He has been 93-95 mph with his fastball. He can go to his glove side at really any point right now. I think that's the separator with him. But I see his strikeout pitch as being his curveball. Last year, his curveball was loopy. This year, it's a tighter spin and it's a later break.
Cole: Is there any reason that you see for the development of Tepesch's curveball?
Clark: Nick and I talked about it––coming out of college, his velocity wasn't quite there. Even in that first spring training. He got into more of a strenuous long toss program, and at the midpoint there in Hickory, we flipped him into a starting role. And that's when we kind of started to see his velocity take off.
I think a lot of times with him, it was just getting that adjustment period. Because coming out of college, that's what I'd heard––93-95. And it took us a little time to see that develop.
He's a big, strong body. He's a big-bodied guy. He's very durable. That's the other thing that is really encouraging, for me. I see a bright future in Nick. I really see him climbing the ladder, and quicker than maybe a lot of people think.
Cole: Tepesch has always thrown strikes, but do you think his pitchability has improved this year? It seems like he's throwing a few more chase pitches with two strikes.
Clark: I don't necessarily think as far as that standpoint. I think, more importantly for Nick, is that he has a lot of confidence right now. And I think that involves more than the pitch or the type of pitch. It's the confidence he has in his preparation before the games.
Cole: Jose Valdespina showed good velocity last year in the Dominican Summer League, but he really had a breakout performance during extended spring training. What are your thoughts on his development thus far?
Clark: I think the first thing is that Jose worked extremely hard in extended. Coming out of spring training, in the prospect game, he got under the lights for the first time, and he was all over the place. And he took from that.
I think he really––I know from talking to the pitching coaches there that they were really happy with his work ethic. He was really wanting to learn more about pitching. I think he started to see the curve kind of turn. Obviously he goes to Spokane, and in his first outing, he doesn't get an out. Then he follows it up with his next outing. He goes five innings, and he seems to be able to get back in order.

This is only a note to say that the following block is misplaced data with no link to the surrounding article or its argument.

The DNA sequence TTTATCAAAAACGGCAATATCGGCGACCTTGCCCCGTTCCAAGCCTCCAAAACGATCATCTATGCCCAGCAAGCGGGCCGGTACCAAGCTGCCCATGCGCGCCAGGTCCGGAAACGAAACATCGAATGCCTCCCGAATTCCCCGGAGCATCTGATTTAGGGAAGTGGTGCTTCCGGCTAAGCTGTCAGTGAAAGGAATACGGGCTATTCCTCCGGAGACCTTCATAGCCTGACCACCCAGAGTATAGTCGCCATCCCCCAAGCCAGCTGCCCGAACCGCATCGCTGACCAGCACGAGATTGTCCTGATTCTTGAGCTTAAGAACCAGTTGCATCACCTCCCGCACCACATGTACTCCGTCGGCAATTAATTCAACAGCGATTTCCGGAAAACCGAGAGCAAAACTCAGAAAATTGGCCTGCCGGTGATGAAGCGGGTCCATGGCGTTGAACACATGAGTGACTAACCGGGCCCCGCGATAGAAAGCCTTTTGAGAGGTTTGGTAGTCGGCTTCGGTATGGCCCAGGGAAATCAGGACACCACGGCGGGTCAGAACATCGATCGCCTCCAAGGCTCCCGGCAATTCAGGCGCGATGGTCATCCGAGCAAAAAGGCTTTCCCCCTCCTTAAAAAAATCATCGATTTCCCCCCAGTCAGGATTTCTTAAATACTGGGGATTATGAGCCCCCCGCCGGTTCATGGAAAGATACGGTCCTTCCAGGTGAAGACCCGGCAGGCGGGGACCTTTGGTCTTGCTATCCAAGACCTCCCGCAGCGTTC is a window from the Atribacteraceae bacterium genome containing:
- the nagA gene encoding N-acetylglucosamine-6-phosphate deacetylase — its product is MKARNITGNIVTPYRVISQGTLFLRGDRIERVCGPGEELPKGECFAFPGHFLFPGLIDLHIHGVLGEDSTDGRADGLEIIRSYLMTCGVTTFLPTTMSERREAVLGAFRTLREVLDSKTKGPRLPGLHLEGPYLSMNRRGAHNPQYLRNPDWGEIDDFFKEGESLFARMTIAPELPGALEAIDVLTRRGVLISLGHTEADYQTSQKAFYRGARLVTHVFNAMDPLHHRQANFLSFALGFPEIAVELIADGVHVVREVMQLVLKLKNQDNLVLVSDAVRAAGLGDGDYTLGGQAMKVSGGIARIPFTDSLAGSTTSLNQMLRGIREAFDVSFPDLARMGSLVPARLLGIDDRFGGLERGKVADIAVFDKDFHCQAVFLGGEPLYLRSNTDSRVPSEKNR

I think it's a long-term process for him, but also, it's some kind of ability to project. I think his work ethic will allow him to be on a quicker pace than what a lot of people think.
Cole: Valdespina seemed like kind of a stiff-wrist guy when it came to his breaking ball in spring training. It was a mid-60s pitch without much shape. All the sudden in spring training, the pitch had good shape and he was throwing it between 71-75 mph. What happened to spark the quick improvement?
Clark: I think confidence. He didn't really even know how to grip a curveball even leaving instructs last year and coming back into spring training. It was more of a guided pitch for him. But he started feeling it more in his flat ground. The pitching coaches there did a really good job of getting him to throw it in his long-toss program from 90 to 100 feet. He started gaining confidence, and then you started seeing the arm action balance out with the rotation. And I think that was a correlation with both things, and he became comfortable with it.
Cole: Matt West has made a couple relief appearances with Myrtle Beach so far. I know you haven't been out there to see him yet, but what have you heard about his first two outings?
Clark: His first outing seemed to be a rough outing. He only went 0.2 innings––didn't get out of the inning. He walked a couple hitters. His last outing––I saw his velocity was up a couple miles per hour. He did have a couple strikeouts, and they were on breaking balls.
I know he's still a little sore. We're kind of spreading his outings out until he gets acclimated back to basically full-season ball. Obviously we're keeping our fingers crossed. I think we want to get over the hump over the next two or three outings, get the soreness worked out, and then I think we'll start to see the real Matt West.